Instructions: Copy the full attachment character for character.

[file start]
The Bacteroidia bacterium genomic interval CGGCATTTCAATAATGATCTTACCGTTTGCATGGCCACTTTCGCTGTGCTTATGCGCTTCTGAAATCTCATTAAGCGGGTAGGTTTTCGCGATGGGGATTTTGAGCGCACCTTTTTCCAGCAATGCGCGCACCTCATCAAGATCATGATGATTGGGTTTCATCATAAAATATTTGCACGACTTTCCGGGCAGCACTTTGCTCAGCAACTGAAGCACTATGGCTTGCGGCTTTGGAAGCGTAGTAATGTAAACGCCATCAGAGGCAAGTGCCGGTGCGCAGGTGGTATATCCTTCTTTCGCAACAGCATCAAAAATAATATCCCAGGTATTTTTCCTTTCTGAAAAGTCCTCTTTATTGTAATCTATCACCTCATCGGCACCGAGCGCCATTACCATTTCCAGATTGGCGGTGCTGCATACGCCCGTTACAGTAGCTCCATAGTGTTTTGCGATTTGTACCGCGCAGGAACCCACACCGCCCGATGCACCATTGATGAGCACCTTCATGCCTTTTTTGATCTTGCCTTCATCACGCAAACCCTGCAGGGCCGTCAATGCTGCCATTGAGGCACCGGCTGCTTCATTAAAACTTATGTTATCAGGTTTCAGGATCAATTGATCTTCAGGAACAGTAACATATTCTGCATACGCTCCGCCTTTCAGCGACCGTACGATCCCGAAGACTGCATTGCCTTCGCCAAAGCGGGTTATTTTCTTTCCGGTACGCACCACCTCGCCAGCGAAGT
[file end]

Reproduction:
The Bacteroidia bacterium genomic interval CGGCATTTCAATAATGATCTTACCGTTTGCATGGCCACTTTCGCTGTGCTTATGCGCTTCTGAAATCTCATTAAGCGGGTAGGTTTTCGCGATGGGGATTTTGAGCGCACCTTTTTCCAGCAATGCGCGCACCTCATCAAGATCATGATGATTGGGTTTCATCATAAAATATTTGCACGACTTTCCGGGCAGCACTTTGCTCAGCAACTGAAGCACTATGGCTTGCGGCTTTGGAAGCGTAGTAATGTAAACGCCATCAGAGGCAAGTGCCGGTGCGCAGGTGGTATATCCTTCTTTCGCAACAGCATCAAAAATAATATCCCAGGTATTTTTCCTTTCTGAAAAGTCCTCTTTATTGTAATCTATCACCTCATCGGCACCGAGCGCCATTACCATTTCCAGATTGGCGGTGCTGCATACGCCCGTTACAGTAGCTCCATAGTGTTTTGCGATTTGTACCGCGCAGGAACCCACACCGCCCGATGCACCATTGATGAGCACCTTCATGCCTTTTTTGATCTTGCCTTCATCACGCAAACCCTGCAGGGCCGTCAATGCTGCCATTGAGGCACCGGCTGCTTCATTAAAACTTATGTTATCAGGTTTCAGGATCAATTGATCTTCAGGAACAGTAACATATTCTGCATACGCTCCGCCTTTCAGCGACCGTACGATCCCGAAGACTGCATTGCCTTCGCCAAAGCGGGTTATTTTCTTTCCGGTACGCACCACCTCGCCAGCGAAGT